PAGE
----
Three Czech service members with NATO’s Resolute Support mission were killed Sunday in eastern Afghanistan by a suicide bomber, the U.S. military and Czech authorities said.
In addition, one American service member and two Afghan soldiers were injured.
They were on foot patrol with Afghan forces, according to NATO.
The Czech Republic’s Interior Minister Jan Hamáček confirmed the deaths on Twitter, saying, the “Czech Republic has suffered a terrible loss. Our three soldiers were killed in a suicide attack while on a foot patrol with Afghan forces in Parwan province. My thoughts remain with the families and friends of our fallen [soldiers].”
The Czech Republic “had recently approved a plan to deploy 390 soldiers in Afghanistan through 2020, up from the current 230,” as part of NATO’s Resolute Support mission, according to The Associated Press.
“My thoughts and prayers, along with those of all of the 41 Resolute Support nations, are with the families and friends of our fallen and wounded service members, and our injured Afghan brothers and their families,” U.S. Army Gen. John Nicholson, the commander of U.S. Forces-Afghanistan, said in a statement.
The Taliban claimed responsibility, Reuters reported, and claimed to have killed “eight U.S. invaders in a tactic bombing,” according to a spokesperson quoted by the wire service.
The bombing happened in the area of Charakar, in the east of the country and north of Kabul, according to reports.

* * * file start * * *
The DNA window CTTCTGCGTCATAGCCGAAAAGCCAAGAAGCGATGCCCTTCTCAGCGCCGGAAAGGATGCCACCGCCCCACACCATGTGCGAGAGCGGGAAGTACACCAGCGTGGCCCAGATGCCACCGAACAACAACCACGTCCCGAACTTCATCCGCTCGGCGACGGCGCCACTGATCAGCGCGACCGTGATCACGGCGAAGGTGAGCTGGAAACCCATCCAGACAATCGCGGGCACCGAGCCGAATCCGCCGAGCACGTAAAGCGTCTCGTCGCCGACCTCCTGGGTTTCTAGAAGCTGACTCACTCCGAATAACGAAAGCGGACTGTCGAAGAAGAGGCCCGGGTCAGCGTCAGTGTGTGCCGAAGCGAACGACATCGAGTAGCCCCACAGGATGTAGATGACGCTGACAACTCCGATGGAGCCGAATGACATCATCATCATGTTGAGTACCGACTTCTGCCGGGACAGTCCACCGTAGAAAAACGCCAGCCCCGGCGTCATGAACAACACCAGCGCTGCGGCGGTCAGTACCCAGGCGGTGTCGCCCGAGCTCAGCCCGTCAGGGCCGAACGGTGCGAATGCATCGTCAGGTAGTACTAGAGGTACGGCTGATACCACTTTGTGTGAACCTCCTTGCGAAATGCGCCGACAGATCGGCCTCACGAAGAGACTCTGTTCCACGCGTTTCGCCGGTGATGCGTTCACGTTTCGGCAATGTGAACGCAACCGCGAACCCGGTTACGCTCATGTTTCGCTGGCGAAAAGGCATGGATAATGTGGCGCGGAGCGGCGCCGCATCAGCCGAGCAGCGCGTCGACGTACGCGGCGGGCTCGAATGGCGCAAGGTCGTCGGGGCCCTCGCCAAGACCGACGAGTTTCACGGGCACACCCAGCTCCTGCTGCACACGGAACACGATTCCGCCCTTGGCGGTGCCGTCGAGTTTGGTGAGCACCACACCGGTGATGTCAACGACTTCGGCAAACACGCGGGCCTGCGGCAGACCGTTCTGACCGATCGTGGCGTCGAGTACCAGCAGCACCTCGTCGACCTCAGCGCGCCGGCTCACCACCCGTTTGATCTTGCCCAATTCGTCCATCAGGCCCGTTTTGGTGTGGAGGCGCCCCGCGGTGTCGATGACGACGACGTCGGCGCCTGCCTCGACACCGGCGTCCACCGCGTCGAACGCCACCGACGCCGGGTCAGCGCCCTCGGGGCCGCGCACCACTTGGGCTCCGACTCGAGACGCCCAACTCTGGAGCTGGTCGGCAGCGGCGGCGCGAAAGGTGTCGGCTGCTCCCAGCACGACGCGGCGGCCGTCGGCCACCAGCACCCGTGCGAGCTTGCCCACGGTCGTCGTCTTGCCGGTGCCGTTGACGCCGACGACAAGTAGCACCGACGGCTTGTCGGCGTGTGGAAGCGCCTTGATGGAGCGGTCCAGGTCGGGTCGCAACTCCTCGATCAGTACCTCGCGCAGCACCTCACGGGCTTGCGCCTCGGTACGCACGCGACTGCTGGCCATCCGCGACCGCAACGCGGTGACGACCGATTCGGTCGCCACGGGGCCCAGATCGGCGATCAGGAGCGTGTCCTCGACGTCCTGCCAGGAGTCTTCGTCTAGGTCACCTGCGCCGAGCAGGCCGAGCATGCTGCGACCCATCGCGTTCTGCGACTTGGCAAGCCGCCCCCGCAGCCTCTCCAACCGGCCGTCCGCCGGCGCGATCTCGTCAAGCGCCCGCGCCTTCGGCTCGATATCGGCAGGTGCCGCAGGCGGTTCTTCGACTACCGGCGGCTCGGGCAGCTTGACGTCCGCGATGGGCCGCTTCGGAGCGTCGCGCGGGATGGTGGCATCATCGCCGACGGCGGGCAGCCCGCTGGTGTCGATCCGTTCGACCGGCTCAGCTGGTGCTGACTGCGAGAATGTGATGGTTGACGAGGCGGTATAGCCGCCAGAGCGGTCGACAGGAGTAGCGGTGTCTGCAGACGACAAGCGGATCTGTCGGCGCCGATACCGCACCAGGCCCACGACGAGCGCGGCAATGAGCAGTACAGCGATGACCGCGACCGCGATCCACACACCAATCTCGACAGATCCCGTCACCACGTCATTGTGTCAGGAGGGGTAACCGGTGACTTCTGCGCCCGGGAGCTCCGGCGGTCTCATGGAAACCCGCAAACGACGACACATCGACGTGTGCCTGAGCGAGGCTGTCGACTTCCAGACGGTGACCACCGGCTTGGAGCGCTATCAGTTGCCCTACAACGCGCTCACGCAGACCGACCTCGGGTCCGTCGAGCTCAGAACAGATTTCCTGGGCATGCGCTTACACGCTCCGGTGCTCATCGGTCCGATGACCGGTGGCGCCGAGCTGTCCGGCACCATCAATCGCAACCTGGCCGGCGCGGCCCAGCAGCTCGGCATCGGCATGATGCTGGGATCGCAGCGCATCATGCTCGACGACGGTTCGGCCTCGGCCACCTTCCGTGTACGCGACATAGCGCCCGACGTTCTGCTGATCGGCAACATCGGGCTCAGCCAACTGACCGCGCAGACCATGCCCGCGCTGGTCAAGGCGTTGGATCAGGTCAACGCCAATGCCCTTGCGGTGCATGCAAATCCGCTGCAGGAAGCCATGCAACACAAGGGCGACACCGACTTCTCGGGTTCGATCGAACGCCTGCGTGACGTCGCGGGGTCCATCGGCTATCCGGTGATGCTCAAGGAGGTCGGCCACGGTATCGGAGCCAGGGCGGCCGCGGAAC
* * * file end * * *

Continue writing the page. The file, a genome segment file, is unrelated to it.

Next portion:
Separately, The Associated Press reports the Taliban attacked a district headquarters in Afghanistan’s Uruzgan province Saturday, killing four Afghan soldiers, while nine Taliban fighters died in a gunfight with Afghan soldiers.
ISIS affiliates have also continued to carry out deadly attacks in Afghanistan. ISIS claimed responsibility this weekend for a Friday attack on a Shiite mosque in Afghanistan’s Paktia province that killed at least 29 people and injured at least another 80 people, according to reports.
NATO describes the Resolute Support mission as “a NATO-led, non-combat mission to train, advise and assist the Afghan National Defense and Security Forces (ANDSF).” The organization says the current mission includes about 16,000 personnel.
NATO formally ended its main combat mission against the Taliban in Afghanistan in 2014.
As of almost a year ago, the U.S. military reported having 13,329 uniformed American forces in Afghanistan, but has since stopped providing troop numbers.
U.S. service member Cpl. Joseph Maciel of South Gate, Calif. was killed last month in southern Afghanistan in what the military called an “insider attack.”